Kubernetes introduction

Introduction

Kubernetes is Google’s open-source orchestration tool for managing containers like Mezos and Docker Swarm. It was officially launched in 2014, where Google saw opportunity to drive customers to its cloud services. Kubernetes became very popular managing container runtimes like Docker and it is capable for orchestration of complex applications, load balancing, security, networking, storage and many more. Kubernetes cluster offers many features and benefits like automation of application deployment, scaling and management. Very handy in automation many boring manual tasks with Linux operating system.

Kubernetes cluster

Kubernetes is a cluster which means it is planning, monitoring and managing workloads. Workloads in this case are Linux containers. Infrastructure components of Kubernetes cluster are master and worker nodes. Master node represents logic, it decides how to move load between nodes, load containers based on capacity and many more. Workers host containers are it represent data part of Kubernetes cluster. Components of Kubernetes cluster are

Master node

ETCD – Database (Key value which stores information in key value format)

Kube scheduler – marks correct node to place node based on policy, constraints, load and capacity

Kube-controller-manager – manages namespaces, workloads, service account and many more.

Node controller – joins new worker nodes to cluster, handles and removes unavailable nodes

Replication controller – maintains defined number of replicas in cluster

Kube API –taking inputs from external users and internal components, create and modify existing cluster, orchestrating all components in cluster

Worker node

Docker – container runtime engine

Kubelet – agent which is installed on every node, executes commands from Kube API like creation and destruction of containers

Kube proxy – network proxy that establishes communication between pods maintain network rules

C:\docs\stranice\binarymaps\kubernetes\kubernetes architecture.jpg

Caption 1 Kubernetes architecture

Etcd

Etcd is Kubernetes brain, used as distributed reliable key-value store which is simple, secure and fast. It stores all configuration, status of running workloads, roles, configs, secrets, nodes and many more. Etcd is distributed across all defined master nodes and replication is done by RAFT protocol. Service listens on port 2379. It can be managed using etcd tool which is installed separately.

Kube-APIserver

Crucial component on master nodes which is used to authenticate requests from external users and executes commands by delegating instruction to kubelet service which is installed on worker nodes. It retrieves information from etcd database (only component which interacts with database), and also taking input from internal Kubernetes components like controller manager and scheduler.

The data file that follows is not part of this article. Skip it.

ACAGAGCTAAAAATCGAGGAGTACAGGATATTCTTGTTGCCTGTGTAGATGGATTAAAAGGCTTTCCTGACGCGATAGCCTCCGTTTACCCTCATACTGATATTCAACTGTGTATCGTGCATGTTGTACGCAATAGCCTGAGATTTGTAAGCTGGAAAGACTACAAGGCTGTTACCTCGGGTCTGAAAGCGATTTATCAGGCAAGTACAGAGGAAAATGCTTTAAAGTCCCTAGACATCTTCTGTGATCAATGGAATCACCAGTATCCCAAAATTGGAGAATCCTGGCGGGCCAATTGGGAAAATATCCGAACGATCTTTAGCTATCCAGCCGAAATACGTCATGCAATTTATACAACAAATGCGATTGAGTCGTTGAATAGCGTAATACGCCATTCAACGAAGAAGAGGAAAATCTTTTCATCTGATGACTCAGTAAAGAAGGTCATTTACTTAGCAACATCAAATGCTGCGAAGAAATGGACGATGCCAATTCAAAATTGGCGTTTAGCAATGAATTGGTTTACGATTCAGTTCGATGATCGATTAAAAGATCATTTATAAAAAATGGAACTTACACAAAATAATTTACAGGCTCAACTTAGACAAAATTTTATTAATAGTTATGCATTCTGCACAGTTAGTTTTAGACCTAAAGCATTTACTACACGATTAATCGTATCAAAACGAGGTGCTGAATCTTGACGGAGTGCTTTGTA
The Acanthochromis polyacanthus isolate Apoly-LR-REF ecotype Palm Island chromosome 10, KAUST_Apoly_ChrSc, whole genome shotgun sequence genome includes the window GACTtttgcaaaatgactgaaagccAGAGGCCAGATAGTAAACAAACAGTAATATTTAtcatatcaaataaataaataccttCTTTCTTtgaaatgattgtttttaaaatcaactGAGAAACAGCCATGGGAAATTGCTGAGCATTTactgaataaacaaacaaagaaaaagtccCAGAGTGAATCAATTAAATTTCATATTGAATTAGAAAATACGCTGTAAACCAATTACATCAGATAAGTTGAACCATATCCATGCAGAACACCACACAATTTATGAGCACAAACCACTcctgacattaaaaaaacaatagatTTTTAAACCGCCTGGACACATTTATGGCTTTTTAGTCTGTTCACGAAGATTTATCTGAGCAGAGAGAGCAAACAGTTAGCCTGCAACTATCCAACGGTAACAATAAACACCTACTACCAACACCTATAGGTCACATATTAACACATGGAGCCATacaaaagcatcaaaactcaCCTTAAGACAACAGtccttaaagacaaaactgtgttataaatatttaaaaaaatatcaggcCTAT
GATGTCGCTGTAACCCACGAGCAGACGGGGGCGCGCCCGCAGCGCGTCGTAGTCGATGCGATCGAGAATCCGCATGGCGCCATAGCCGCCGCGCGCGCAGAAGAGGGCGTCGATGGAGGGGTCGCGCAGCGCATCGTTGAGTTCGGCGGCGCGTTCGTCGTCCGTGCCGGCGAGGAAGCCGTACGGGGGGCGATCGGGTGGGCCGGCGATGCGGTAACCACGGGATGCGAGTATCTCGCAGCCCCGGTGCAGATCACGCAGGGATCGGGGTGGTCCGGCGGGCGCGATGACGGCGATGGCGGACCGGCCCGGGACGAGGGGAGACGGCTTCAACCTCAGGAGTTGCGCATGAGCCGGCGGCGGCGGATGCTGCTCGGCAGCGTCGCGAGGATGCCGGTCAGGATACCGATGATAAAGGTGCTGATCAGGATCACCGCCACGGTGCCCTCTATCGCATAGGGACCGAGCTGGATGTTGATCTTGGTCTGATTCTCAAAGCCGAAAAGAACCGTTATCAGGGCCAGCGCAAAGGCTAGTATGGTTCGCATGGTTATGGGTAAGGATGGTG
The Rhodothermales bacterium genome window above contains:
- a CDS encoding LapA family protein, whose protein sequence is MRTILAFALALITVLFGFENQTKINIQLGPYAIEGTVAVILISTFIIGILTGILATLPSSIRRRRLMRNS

Basic workflow will look like this:

  1. Authenticate user which sends request to Kube API server
  2. Validate request
  3. Get information from etcd database
  4. Get information from kube scheduler on which node to put pod
  5. Sends instructions to kubelet component on worker node
  6. Kubelet sends information to container runtime(Docker)
  7. When kubelet send information back, etcd database is updated with new information

List api server process:

#ps – aux | grep kube-apiserver

Kube controller manager

Kube controller manager has two main components: node controller and replication controller.

Node controller

Manages nodes and containers, taking proper action. Creates and destroys new nodes and pods. Node controller monitor nodes every 5 seconds. If stops receiving heartbeats, nodes is marked as unreachable (40 second). After unreachable it gives 5 minutes, and then removes nodes are provision pods to another.

Important settings:

Node monitoring period – 5s

Node monitor grace period – 40s

Pod eviction timeout – 5min

Replication controller

Responsible for monitoring status of replica sets maintain defined number of replicas.

Get system namespace pods:

#kubectl get pods –n kube-system

Kube controller service:

#/etc/systemd/kube-controler-manager.service

Kube controller process: